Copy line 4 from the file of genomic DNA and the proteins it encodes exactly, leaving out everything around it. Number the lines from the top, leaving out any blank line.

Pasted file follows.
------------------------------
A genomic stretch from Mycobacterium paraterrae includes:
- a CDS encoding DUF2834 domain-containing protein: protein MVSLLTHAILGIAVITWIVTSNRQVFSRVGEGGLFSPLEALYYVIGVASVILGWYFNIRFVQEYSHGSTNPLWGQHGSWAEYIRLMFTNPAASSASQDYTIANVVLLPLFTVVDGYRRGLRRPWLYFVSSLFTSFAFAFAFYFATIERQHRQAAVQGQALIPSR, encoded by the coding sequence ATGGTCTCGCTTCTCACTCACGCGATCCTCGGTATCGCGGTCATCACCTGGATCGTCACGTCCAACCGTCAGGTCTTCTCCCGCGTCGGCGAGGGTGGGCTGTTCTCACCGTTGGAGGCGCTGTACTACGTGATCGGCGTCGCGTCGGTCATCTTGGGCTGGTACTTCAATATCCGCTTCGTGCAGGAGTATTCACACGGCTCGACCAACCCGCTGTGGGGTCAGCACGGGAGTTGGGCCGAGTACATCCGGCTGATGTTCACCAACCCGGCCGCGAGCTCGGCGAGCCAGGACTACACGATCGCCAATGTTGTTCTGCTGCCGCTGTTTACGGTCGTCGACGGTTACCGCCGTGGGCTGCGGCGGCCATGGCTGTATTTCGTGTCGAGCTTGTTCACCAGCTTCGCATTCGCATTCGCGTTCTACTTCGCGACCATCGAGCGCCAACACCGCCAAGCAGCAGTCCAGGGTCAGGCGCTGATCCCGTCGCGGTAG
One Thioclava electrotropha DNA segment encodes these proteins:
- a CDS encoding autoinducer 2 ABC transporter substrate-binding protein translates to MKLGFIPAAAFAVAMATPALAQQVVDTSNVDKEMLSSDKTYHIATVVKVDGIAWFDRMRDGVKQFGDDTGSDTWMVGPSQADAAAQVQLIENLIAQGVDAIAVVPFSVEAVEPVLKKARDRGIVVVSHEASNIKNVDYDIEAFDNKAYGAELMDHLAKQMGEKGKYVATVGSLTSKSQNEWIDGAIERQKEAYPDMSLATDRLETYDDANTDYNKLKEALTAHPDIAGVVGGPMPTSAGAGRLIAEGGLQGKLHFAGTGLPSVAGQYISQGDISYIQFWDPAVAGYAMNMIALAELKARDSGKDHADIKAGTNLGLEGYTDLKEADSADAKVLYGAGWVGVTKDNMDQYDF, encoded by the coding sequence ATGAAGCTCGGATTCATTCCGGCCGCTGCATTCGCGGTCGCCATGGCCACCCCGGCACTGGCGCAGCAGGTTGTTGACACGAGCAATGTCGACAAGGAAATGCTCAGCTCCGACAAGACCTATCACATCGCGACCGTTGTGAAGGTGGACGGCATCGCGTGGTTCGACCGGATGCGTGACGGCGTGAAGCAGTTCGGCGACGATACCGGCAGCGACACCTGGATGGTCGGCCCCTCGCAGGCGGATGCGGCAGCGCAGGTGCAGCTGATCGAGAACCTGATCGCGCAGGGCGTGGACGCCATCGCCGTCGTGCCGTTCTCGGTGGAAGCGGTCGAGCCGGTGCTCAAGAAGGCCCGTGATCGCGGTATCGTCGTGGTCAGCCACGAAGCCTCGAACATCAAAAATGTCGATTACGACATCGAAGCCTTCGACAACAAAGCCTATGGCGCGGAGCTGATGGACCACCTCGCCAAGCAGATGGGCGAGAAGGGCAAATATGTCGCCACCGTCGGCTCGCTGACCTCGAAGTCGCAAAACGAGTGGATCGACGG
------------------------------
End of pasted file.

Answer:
- a CDS encoding autoinducer 2 ABC transporter substrate-binding protein translates to MKLGFIPAAAFAVAMATPALAQQVVDTSNVDKEMLSSDKTYHIATVVKVDGIAWFDRMRDGVKQFGDDTGSDTWMVGPSQADAAAQVQLIENLIAQGVDAIAVVPFSVEAVEPVLKKARDRGIVVVSHEASNIKNVDYDIEAFDNKAYGAELMDHLAKQMGEKGKYVATVGSLTSKSQNEWIDGAIERQKEAYPDMSLATDRLETYDDANTDYNKLKEALTAHPDIAGVVGGPMPTSAGAGRLIAEGGLQGKLHFAGTGLPSVAGQYISQGDISYIQFWDPAVAGYAMNMIALAELKARDSGKDHADIKAGTNLGLEGYTDLKEADSADAKVLYGAGWVGVTKDNMDQYDF, encoded by the coding sequence ATGAAGCTCGGATTCATTCCGGCCGCTGCATTCGCGGTCGCCATGGCCACCCCGGCACTGGCGCAGCAGGTTGTTGACACGAGCAATGTCGACAAGGAAATGCTCAGCTCCGACAAGACCTATCACATCGCGACCGTTGTGAAGGTGGACGGCATCGCGTGGTTCGACCGGATGCGTGACGGCGTGAAGCAGTTCGGCGACGATACCGGCAGCGACACCTGGATGGTCGGCCCCTCGCAGGCGGATGCGGCAGCGCAGGTGCAGCTGATCGAGAACCTGATCGCGCAGGGCGTGGACGCCATCGCCGTCGTGCCGTTCTCGGTGGAAGCGGTCGAGCCGGTGCTCAAGAAGGCCCGTGATCGCGGTATCGTCGTGGTCAGCCACGAAGCCTCGAACATCAAAAATGTCGATTACGACATCGAAGCCTTCGACAACAAAGCCTATGGCGCGGAGCTGATGGACCACCTCGCCAAGCAGATGGGCGAGAAGGGCAAATATGTCGCCACCGTCGGCTCGCTGACCTCGAAGTCGCAAAACGAGTGGATCGACGG